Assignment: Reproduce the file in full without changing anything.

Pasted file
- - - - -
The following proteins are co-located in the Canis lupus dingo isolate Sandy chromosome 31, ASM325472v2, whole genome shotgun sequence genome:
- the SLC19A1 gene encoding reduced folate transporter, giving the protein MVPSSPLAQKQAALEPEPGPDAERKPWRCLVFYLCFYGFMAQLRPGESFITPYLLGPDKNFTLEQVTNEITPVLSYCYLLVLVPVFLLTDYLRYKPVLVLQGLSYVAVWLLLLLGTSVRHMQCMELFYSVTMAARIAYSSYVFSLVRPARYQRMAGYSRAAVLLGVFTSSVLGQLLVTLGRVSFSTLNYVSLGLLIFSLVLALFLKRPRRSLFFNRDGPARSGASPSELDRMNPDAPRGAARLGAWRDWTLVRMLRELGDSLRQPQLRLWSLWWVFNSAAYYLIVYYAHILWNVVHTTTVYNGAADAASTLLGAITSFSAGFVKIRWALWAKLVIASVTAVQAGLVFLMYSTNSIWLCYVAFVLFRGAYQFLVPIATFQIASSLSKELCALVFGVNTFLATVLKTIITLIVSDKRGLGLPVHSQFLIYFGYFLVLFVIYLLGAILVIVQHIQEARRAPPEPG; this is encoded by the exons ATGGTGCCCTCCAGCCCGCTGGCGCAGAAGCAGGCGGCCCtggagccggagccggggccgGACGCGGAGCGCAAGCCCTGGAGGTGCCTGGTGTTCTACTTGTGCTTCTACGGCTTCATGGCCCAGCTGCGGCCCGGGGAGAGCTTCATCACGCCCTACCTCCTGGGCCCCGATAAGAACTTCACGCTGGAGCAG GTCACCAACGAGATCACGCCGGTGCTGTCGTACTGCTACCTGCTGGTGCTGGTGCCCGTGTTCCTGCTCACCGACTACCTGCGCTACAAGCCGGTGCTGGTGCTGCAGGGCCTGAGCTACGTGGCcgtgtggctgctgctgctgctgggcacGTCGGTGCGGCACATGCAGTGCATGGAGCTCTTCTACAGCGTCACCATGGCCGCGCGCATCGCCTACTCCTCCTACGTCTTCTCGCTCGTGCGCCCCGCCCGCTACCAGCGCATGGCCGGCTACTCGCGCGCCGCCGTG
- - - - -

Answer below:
The following proteins are co-located in the Canis lupus dingo isolate Sandy chromosome 31, ASM325472v2, whole genome shotgun sequence genome:
- the SLC19A1 gene encoding reduced folate transporter, giving the protein MVPSSPLAQKQAALEPEPGPDAERKPWRCLVFYLCFYGFMAQLRPGESFITPYLLGPDKNFTLEQVTNEITPVLSYCYLLVLVPVFLLTDYLRYKPVLVLQGLSYVAVWLLLLLGTSVRHMQCMELFYSVTMAARIAYSSYVFSLVRPARYQRMAGYSRAAVLLGVFTSSVLGQLLVTLGRVSFSTLNYVSLGLLIFSLVLALFLKRPRRSLFFNRDGPARSGASPSELDRMNPDAPRGAARLGAWRDWTLVRMLRELGDSLRQPQLRLWSLWWVFNSAAYYLIVYYAHILWNVVHTTTVYNGAADAASTLLGAITSFSAGFVKIRWALWAKLVIASVTAVQAGLVFLMYSTNSIWLCYVAFVLFRGAYQFLVPIATFQIASSLSKELCALVFGVNTFLATVLKTIITLIVSDKRGLGLPVHSQFLIYFGYFLVLFVIYLLGAILVIVQHIQEARRAPPEPG; this is encoded by the exons ATGGTGCCCTCCAGCCCGCTGGCGCAGAAGCAGGCGGCCCtggagccggagccggggccgGACGCGGAGCGCAAGCCCTGGAGGTGCCTGGTGTTCTACTTGTGCTTCTACGGCTTCATGGCCCAGCTGCGGCCCGGGGAGAGCTTCATCACGCCCTACCTCCTGGGCCCCGATAAGAACTTCACGCTGGAGCAG GTCACCAACGAGATCACGCCGGTGCTGTCGTACTGCTACCTGCTGGTGCTGGTGCCCGTGTTCCTGCTCACCGACTACCTGCGCTACAAGCCGGTGCTGGTGCTGCAGGGCCTGAGCTACGTGGCcgtgtggctgctgctgctgctgggcacGTCGGTGCGGCACATGCAGTGCATGGAGCTCTTCTACAGCGTCACCATGGCCGCGCGCATCGCCTACTCCTCCTACGTCTTCTCGCTCGTGCGCCCCGCCCGCTACCAGCGCATGGCCGGCTACTCGCGCGCCGCCGTG